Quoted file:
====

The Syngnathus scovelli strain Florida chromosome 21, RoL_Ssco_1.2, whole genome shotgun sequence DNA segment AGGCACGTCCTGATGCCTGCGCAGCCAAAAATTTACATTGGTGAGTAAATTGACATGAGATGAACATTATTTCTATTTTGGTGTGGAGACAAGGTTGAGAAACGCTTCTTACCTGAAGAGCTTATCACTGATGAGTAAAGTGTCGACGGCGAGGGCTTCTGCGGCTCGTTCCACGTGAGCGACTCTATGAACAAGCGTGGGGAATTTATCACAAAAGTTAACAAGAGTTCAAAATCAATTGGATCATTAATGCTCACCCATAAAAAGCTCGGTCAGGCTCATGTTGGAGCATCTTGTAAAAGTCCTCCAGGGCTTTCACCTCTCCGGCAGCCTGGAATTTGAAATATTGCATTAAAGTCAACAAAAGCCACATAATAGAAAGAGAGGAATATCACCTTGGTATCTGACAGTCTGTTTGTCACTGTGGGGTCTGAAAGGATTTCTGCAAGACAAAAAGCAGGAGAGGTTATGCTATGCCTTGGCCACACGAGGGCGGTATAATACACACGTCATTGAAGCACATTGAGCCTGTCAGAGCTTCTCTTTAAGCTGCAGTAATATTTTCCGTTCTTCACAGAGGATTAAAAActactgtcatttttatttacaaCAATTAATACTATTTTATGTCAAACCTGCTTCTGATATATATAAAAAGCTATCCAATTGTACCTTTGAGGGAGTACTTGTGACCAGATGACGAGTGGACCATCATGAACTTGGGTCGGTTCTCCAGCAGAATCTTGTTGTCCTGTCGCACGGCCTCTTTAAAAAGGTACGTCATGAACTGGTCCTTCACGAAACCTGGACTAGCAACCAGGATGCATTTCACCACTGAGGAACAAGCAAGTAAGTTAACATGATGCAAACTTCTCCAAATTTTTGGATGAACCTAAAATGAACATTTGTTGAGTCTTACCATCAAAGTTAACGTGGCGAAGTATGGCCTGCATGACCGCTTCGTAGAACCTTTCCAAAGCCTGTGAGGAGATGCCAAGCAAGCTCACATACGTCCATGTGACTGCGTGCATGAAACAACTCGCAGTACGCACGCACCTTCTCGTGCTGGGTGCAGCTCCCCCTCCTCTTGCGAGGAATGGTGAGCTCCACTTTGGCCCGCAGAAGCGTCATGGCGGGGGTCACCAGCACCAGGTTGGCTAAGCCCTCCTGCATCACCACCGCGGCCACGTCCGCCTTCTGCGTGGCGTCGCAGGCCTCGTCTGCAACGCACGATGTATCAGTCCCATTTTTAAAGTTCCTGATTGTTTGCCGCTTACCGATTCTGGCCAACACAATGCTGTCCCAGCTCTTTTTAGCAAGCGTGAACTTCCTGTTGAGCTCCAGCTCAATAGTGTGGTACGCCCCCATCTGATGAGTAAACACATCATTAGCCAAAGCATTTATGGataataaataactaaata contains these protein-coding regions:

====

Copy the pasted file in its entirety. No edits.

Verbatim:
The Syngnathus scovelli strain Florida chromosome 21, RoL_Ssco_1.2, whole genome shotgun sequence DNA segment AGGCACGTCCTGATGCCTGCGCAGCCAAAAATTTACATTGGTGAGTAAATTGACATGAGATGAACATTATTTCTATTTTGGTGTGGAGACAAGGTTGAGAAACGCTTCTTACCTGAAGAGCTTATCACTGATGAGTAAAGTGTCGACGGCGAGGGCTTCTGCGGCTCGTTCCACGTGAGCGACTCTATGAACAAGCGTGGGGAATTTATCACAAAAGTTAACAAGAGTTCAAAATCAATTGGATCATTAATGCTCACCCATAAAAAGCTCGGTCAGGCTCATGTTGGAGCATCTTGTAAAAGTCCTCCAGGGCTTTCACCTCTCCGGCAGCCTGGAATTTGAAATATTGCATTAAAGTCAACAAAAGCCACATAATAGAAAGAGAGGAATATCACCTTGGTATCTGACAGTCTGTTTGTCACTGTGGGGTCTGAAAGGATTTCTGCAAGACAAAAAGCAGGAGAGGTTATGCTATGCCTTGGCCACACGAGGGCGGTATAATACACACGTCATTGAAGCACATTGAGCCTGTCAGAGCTTCTCTTTAAGCTGCAGTAATATTTTCCGTTCTTCACAGAGGATTAAAAActactgtcatttttatttacaaCAATTAATACTATTTTATGTCAAACCTGCTTCTGATATATATAAAAAGCTATCCAATTGTACCTTTGAGGGAGTACTTGTGACCAGATGACGAGTGGACCATCATGAACTTGGGTCGGTTCTCCAGCAGAATCTTGTTGTCCTGTCGCACGGCCTCTTTAAAAAGGTACGTCATGAACTGGTCCTTCACGAAACCTGGACTAGCAACCAGGATGCATTTCACCACTGAGGAACAAGCAAGTAAGTTAACATGATGCAAACTTCTCCAAATTTTTGGATGAACCTAAAATGAACATTTGTTGAGTCTTACCATCAAAGTTAACGTGGCGAAGTATGGCCTGCATGACCGCTTCGTAGAACCTTTCCAAAGCCTGTGAGGAGATGCCAAGCAAGCTCACATACGTCCATGTGACTGCGTGCATGAAACAACTCGCAGTACGCACGCACCTTCTCGTGCTGGGTGCAGCTCCCCCTCCTCTTGCGAGGAATGGTGAGCTCCACTTTGGCCCGCAGAAGCGTCATGGCGGGGGTCACCAGCACCAGGTTGGCTAAGCCCTCCTGCATCACCACCGCGGCCACGTCCGCCTTCTGCGTGGCGTCGCAGGCCTCGTCTGCAACGCACGATGTATCAGTCCCATTTTTAAAGTTCCTGATTGTTTGCCGCTTACCGATTCTGGCCAACACAATGCTGTCCCAGCTCTTTTTAGCAAGCGTGAACTTCCTGTTGAGCTCCAGCTCAATAGTGTGGTACGCCCCCATCTGATGAGTAAACACATCATTAGCCAAAGCATTTATGGataataaataactaaata contains these protein-coding regions: